by Sarah Curry
Director of Fiscal Policy Studies
There is an article floating around complaining about how low NC state lawmakers are paid. While the article, and state law, mention that members of the General Assembly are paid an annual salary of $13,951 – That figure is misleading. According to the legislative finance office, it breaks down to $104/day for 7 days a week or $728 per week during session to cover all expenses incurred throughout the week and a round-trip home. So the longer they stay in session, the more they are paid. This year lawmakers made plenty, since they stayed much longer than normal. At the end of July, they had already spent nearly $300,000 in travel payments and almost $3 million in subsistence (meals & lodging). I haven’t gotten final numbers for the whole session, but that gives you an idea.
The last increase in per-diem stipend was passed in 1993 and enacted in 1995, an increase from $92 per day to $104 per day.
The general statutes state that members are allowed an expense allowance of $559 per month. Since all member sit on committees that meet during the interim, we can assume they all receive this 12 months a year. So that brings the total pay to $20,659. Not too bad when you consider the per capita income of North Carolina was $25,284 in 2013. And remember, it is legal for politicians to pay themselves a salary out of their campaign account, so I really doubt any of them are starving.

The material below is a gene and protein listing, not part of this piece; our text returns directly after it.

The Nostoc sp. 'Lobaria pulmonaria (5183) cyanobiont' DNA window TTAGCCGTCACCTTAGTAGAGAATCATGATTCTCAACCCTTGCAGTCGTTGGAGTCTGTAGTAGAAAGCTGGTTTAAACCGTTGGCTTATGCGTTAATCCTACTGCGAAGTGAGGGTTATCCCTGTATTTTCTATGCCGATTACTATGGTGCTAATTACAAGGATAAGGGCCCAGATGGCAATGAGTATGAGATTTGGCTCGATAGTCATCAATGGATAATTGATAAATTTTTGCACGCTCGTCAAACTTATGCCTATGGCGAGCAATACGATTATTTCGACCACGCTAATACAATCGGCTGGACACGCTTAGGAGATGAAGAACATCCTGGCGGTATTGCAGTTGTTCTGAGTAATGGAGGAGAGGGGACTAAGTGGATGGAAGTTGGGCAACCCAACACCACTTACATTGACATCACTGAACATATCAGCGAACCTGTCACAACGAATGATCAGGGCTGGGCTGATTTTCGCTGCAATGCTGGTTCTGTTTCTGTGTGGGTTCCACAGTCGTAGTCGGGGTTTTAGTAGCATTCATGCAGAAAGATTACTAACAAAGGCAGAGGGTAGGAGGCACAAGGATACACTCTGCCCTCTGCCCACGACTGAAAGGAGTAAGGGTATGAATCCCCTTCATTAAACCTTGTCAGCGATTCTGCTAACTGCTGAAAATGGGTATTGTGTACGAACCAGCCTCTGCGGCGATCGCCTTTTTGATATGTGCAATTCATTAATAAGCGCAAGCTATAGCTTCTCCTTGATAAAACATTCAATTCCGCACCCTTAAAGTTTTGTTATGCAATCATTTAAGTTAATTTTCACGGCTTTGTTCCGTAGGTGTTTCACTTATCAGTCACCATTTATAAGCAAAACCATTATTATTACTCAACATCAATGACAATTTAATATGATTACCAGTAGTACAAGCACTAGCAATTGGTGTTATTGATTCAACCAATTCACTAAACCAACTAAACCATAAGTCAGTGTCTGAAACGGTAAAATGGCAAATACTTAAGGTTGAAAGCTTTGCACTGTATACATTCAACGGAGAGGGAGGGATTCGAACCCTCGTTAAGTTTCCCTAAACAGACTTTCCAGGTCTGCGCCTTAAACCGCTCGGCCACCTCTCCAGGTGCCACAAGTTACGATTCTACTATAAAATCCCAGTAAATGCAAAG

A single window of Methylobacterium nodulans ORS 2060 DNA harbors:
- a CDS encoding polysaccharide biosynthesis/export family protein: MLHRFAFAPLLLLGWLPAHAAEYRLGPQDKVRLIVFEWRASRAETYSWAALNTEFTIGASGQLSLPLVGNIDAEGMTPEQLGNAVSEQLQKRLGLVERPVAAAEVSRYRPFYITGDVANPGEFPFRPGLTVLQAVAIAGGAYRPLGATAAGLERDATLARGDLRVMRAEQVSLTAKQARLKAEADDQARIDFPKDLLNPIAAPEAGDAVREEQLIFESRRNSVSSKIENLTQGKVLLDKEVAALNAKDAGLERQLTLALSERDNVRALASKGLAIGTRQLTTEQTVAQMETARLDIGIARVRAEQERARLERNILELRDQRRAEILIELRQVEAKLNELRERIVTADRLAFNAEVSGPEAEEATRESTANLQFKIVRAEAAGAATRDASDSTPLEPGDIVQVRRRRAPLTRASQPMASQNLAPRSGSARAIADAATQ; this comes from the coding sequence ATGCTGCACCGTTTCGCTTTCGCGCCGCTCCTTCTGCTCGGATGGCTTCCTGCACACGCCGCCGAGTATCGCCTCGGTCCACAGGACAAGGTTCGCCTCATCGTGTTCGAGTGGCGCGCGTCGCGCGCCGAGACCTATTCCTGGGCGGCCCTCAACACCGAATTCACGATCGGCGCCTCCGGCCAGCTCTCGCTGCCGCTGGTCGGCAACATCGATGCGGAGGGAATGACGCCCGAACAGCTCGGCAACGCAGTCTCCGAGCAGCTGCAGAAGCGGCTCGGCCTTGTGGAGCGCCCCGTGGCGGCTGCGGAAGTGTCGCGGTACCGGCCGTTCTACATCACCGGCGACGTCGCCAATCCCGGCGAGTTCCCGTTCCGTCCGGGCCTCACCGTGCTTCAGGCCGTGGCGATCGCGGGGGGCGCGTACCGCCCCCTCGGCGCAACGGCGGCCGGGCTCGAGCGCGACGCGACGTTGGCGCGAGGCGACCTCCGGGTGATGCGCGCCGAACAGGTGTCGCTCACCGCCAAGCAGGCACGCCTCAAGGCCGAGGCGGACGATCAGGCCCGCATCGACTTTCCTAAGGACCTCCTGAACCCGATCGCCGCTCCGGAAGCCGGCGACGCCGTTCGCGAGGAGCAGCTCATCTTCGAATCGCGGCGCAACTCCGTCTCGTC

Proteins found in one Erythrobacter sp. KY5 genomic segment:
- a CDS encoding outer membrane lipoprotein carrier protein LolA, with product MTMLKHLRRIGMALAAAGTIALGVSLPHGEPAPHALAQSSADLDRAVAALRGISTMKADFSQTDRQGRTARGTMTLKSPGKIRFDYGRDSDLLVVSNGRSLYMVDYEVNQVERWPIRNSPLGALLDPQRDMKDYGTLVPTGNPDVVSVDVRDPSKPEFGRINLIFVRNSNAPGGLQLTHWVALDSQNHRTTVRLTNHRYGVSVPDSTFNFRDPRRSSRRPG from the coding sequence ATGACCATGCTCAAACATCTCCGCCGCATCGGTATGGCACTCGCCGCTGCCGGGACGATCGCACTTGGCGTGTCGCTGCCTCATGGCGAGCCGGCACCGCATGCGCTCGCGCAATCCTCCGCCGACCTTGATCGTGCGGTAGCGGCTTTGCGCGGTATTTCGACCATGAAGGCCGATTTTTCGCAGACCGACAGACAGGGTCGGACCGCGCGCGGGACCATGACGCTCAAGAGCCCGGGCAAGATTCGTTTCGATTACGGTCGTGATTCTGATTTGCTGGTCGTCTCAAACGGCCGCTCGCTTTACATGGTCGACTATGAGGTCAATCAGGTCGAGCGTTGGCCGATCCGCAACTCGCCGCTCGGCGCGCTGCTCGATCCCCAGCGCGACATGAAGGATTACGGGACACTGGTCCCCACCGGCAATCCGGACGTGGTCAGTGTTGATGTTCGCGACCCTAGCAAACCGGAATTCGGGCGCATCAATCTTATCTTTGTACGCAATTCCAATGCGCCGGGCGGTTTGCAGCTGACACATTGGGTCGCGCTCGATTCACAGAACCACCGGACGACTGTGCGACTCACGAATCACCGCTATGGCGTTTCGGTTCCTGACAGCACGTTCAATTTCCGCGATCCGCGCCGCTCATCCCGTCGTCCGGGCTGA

But don’t forget the Speaker, Senate Pro Temp, Majority and Minority leaders and the Deputy Pro Temp. Their salaries are included in the state law as well. Here is the state law for salaries of the General Assembly. So in short, this is what they are paid as a MINIMUM:
The idea of having a full time legislature is not needed in North Carolina. Limiting sessions to shorter time frames so lawmakers can go back home and do their day job makes more sense. We don’t need to spend more money on lawmakers salaries, we need to spend less.